PROMOTING ACCESS TO AFRICAN RESEARCH

Nigerian Journal of Clinical Practice

Log in or Register to get access to full text downloads.

Remember me or Register



Cardiac arrest during anesthesia at a University Hospital in Nigeria

A Rukewe, A Fatiregun, TO Osunlaja

Abstract


Background: We assessed the incidence and outcomes of cardiac arrest during anesthesia in the operating room at our university hospital. A previous study on intraoperative cardiac arrests covered a period from 1994-1998 and since then; anesthetic personnel, equipment, and workload have increased remarkably.
Materials and Methods: After obtaining institutional ethics approval, we retrospectively reviewed patients’ hospital records such as anesthetic charts and register and ICU admission charts between 1st July 2005 and 30th June 2010. The cardiac arrests encountered during anesthesia was identified from anesthetic charts and followed‑up in the intensive care unit (ICU) for the first 24 h postoperatively. We consider that cardiac arrest occurred in any patient under anesthesia with asystole or ventricular fibrillation requiring cardiac compression or electrical defibrillation. We define recovery as an alive and non‑comatose patient 24‑h after the cardiac arrest.
Results: During the study period, a total of 12,143 surgeries were done; the median age of all the patients was 30 years (range: 1 day-119 years). A total of 31 cardiac arrests identified (frequency 25.5:10,000; 95% confidence interval (CI) 17.7‑35.8) out of which 17 were nonfatal. Mortality related to anesthesia was 11.5:10,000 (95% CI 6.5‑18.9). The median age of patients with cardiac arrests was 39 years (range: 2 months–78 years). Overall, 80.7% cardiac arrests occurred in the American Society of Anesthesiologists’ (ASA) physical status 3-5. Cardiothoracic and neurosurgical operations accounted for 54.8% of the total cardiac arrests. The known risk factors identified among those who had cardiac arrest were, ASA physical status 3-5 (80.7%), procedures performed out‑of‑work hours (60%), and manually ventilating patients during general anesthesia (39%).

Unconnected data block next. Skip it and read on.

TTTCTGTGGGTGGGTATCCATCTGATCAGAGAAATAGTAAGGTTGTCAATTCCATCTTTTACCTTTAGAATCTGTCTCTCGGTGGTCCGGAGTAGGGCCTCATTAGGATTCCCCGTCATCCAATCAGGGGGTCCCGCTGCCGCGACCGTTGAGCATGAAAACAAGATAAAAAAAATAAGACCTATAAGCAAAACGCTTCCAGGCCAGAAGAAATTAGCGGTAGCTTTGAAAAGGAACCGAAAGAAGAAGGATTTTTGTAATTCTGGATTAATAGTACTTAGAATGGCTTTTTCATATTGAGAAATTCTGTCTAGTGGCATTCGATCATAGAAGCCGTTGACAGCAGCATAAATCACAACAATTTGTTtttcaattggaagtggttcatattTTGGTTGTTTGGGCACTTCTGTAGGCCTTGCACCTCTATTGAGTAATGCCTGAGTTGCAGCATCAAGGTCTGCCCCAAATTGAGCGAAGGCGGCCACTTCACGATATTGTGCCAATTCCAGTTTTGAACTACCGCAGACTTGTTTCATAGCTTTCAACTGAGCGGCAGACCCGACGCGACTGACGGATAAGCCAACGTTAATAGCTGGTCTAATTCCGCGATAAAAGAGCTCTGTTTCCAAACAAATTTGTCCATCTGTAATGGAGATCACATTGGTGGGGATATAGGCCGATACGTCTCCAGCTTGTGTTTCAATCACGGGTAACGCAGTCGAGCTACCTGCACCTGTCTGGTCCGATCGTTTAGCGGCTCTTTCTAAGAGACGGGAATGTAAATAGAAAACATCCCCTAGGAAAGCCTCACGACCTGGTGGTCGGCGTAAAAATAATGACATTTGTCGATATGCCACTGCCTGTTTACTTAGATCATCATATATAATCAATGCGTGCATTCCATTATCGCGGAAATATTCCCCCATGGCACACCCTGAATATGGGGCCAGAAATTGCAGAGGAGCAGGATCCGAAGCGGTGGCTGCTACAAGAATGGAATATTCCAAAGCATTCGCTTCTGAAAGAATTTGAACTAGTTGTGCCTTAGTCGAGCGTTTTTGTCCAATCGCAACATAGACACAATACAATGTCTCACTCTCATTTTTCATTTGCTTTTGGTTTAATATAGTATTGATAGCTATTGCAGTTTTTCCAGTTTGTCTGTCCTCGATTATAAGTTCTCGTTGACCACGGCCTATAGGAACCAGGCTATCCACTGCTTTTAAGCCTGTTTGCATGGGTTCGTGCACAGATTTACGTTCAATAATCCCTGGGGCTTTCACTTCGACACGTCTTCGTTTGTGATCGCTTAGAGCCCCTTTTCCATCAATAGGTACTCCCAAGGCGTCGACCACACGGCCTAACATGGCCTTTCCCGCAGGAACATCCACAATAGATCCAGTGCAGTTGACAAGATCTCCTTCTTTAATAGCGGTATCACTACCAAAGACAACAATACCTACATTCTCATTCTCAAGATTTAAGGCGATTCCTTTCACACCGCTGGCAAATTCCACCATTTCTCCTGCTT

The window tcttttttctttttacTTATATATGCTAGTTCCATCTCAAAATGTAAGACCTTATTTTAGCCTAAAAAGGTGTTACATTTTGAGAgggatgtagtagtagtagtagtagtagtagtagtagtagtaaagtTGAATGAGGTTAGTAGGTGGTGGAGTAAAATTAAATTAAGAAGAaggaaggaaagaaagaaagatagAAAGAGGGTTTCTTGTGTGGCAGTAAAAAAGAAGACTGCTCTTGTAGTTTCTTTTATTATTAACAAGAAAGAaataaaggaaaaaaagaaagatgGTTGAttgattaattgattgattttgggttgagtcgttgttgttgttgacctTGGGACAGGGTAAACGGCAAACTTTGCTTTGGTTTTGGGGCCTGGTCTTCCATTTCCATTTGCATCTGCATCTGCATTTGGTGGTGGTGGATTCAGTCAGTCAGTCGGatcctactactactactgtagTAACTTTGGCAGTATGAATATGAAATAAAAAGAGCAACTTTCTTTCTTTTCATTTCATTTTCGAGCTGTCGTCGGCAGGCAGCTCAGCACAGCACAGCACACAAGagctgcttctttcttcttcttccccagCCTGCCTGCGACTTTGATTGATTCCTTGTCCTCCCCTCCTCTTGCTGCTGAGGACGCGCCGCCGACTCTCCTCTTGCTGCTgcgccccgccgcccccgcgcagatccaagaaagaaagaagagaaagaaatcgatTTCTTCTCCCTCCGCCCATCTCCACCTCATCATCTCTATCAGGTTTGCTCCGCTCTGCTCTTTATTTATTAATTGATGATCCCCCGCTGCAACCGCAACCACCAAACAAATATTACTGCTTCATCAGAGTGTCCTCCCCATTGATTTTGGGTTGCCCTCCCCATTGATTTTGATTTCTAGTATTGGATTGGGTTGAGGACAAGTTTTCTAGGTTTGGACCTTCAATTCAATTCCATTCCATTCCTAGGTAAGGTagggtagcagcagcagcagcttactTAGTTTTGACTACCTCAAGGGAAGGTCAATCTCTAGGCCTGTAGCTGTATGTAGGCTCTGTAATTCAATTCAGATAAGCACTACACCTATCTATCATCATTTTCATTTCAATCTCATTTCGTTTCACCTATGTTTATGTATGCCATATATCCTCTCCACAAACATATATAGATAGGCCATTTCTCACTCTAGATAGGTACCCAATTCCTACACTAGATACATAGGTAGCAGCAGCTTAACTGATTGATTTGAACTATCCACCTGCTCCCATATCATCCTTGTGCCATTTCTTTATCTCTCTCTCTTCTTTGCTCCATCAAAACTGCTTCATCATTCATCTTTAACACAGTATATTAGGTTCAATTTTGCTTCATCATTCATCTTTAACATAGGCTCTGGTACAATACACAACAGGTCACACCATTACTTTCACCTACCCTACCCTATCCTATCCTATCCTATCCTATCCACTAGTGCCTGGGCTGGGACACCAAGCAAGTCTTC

Conclusion: Cardiac arrest during anesthesia is higher in poor risk patients (ASA 3-5) who are manually ventilated under general anesthesia and operated during out‑of‑work hours.

Key words: Anesthesia, cardiac arrest, fatal, nonfatal, outcome




http://dx.doi.org/10.4103/1119-3077.122829
AJOL African Journals Online